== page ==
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Article: Strong Voices Interview #11: Susanne Arnoldy

Strong Voices

Strong Voices Interview #11: Susanne Arnoldy

We proudly present our next #StrongVoice: Susanne Arnoldy, Head of Digital at PwC Germany. She gives us some insights into her career path, her experiences of working in a rather male dominated field of business, tells us about her motivational factors as well as hurdles on her way, her secret to find balance and has some advices for young power women out there. Happy reading!


With her studies in information management and business informatics, Susanne laid the foundation for her career in the area of Information Technology. Working for big tech players such as SAP and IBM, she enhanced her knowledge in this field and joined PwC Germany in 2016 as a Partner. In the meantime, she holds the position as Head of Digital. Her free time is all about horses and she also runs a small hobby horse breeding.


"Be courageous and try out new things – especially out of your comfort zone" Susanne Arnoldy


How did you decide to pursue a career in the computer science / digital / IT area?

During my studies I worked for the dean and one of my tasks was organizing and putting together study plans. By then, this was always done manually – which of course was not very efficient. So, to optimize work, I wrote a program automizing the creation of study plans. This was basically my first touch point with IT and technology. Afterwards, I worked for a small software developer company and decided to deepen my tech-skills with a study in business programming. So, it was somehow a coincidence that I took the direction of computer science. After my studies I started working for SAP in the consulting department as a developer and wrote a program for Volvo Aerospace as my first project, which I definitely enjoyed, and which convinced me to stay in this area.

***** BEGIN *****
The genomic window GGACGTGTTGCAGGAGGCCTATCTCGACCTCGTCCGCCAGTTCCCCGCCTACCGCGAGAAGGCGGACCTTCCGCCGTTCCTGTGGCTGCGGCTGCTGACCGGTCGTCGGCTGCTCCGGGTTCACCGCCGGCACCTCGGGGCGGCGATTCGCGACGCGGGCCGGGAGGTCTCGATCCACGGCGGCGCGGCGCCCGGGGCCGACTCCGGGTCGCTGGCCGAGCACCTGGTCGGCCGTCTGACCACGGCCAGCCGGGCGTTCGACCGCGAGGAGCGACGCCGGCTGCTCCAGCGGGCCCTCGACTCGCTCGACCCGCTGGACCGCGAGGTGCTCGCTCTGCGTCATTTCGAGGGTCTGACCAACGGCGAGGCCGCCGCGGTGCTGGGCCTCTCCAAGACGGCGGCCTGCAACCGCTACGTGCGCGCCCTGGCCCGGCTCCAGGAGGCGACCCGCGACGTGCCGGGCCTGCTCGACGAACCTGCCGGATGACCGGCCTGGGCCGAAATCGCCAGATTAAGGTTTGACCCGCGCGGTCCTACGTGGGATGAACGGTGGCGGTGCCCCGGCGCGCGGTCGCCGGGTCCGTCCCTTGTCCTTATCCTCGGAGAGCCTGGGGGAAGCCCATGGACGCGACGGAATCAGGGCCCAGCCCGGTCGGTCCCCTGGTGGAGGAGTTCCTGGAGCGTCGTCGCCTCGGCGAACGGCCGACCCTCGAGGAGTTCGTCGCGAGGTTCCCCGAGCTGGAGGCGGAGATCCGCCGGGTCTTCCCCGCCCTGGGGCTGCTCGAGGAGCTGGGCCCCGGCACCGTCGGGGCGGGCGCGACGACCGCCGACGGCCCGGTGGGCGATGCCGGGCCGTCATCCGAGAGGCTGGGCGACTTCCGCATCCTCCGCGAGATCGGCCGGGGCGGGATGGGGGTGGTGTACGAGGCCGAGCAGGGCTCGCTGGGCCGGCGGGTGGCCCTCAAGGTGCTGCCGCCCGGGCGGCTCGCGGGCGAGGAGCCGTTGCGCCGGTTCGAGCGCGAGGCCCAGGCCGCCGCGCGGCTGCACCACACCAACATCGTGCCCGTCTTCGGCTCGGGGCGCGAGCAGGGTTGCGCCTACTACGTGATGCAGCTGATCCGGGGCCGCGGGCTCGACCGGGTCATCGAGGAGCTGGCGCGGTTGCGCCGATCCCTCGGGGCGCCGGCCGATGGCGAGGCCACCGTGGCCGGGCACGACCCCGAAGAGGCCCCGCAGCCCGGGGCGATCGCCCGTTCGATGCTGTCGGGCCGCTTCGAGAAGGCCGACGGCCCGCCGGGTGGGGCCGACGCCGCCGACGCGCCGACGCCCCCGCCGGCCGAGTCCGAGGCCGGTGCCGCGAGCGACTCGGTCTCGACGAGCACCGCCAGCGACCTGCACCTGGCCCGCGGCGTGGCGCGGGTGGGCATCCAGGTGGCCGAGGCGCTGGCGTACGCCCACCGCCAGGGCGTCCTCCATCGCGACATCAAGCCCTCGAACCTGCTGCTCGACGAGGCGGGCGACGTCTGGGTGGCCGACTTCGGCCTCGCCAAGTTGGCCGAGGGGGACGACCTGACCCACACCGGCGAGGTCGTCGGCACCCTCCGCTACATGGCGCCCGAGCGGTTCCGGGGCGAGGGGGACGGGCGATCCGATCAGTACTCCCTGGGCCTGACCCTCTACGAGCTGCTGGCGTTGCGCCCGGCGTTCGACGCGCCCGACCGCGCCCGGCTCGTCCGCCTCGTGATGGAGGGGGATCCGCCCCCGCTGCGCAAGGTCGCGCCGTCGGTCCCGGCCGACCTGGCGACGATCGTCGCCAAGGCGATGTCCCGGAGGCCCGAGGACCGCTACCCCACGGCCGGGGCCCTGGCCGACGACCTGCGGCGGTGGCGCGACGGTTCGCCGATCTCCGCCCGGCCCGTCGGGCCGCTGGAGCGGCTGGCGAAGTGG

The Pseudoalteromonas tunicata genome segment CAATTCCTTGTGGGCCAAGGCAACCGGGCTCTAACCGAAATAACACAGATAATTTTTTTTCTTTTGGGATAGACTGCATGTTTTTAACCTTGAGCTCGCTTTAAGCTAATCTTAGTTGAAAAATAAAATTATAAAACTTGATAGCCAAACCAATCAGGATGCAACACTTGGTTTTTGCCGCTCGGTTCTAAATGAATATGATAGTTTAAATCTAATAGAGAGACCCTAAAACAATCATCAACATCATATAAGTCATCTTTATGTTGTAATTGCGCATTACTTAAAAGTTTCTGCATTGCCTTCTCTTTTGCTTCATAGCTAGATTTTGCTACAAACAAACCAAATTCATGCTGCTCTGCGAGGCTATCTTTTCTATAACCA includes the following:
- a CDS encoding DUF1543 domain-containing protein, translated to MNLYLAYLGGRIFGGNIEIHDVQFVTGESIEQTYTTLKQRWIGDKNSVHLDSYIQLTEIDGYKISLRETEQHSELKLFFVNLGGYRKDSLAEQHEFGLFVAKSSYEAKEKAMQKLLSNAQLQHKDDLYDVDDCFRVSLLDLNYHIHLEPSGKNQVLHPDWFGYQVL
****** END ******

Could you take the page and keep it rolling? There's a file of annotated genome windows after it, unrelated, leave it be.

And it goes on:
The IT / tech jobs are still heavily dominated by men – did you face any difficulties as a woman? How did you feel working in a male-dominated field?

Being young and new in the job, I didn’t really realize any difference. But the more successful you get and the higher the job position you’re in, the harder it gets as a woman – at least this was my impression. I had the feeling that I always had to work twice as hard and long compared to my male colleagues in order to reach the same goals. Especially becoming part of the leadership team and partner at PwC Germany wasn’t an easy way. I enjoyed it and I don’t regret any step, but it was really hard at times. Certainly, no matter if woman or man, it always requires hard work, but as a woman you somehow always have to go the extra mile.

How do you experience the development of female empowerment and the related initiatives? Where do you see progress, where is still some work to do?

I think this whole female empowerment discussion is something we can only solve together – and with together I mean the combined effort of women and men. All the female initiatives are important and nice to have, but they are only effective if they are joined initiatives. And if I look around in our leadership board, then I see a strong will of all my colleagues to develop a more diverse culture – not only with regards to the gender topic. I think that’s the important point: we need to increase diversity as a whole in all areas. And top-down, this is definitely the goal – everyone wants it, diversity can make a difference because people feel more comfortable in a diverse culture (at least I do). I grew up in a very diverse environment, for me it is normal, and it should become normal to everyone – I think this needs to be our goal.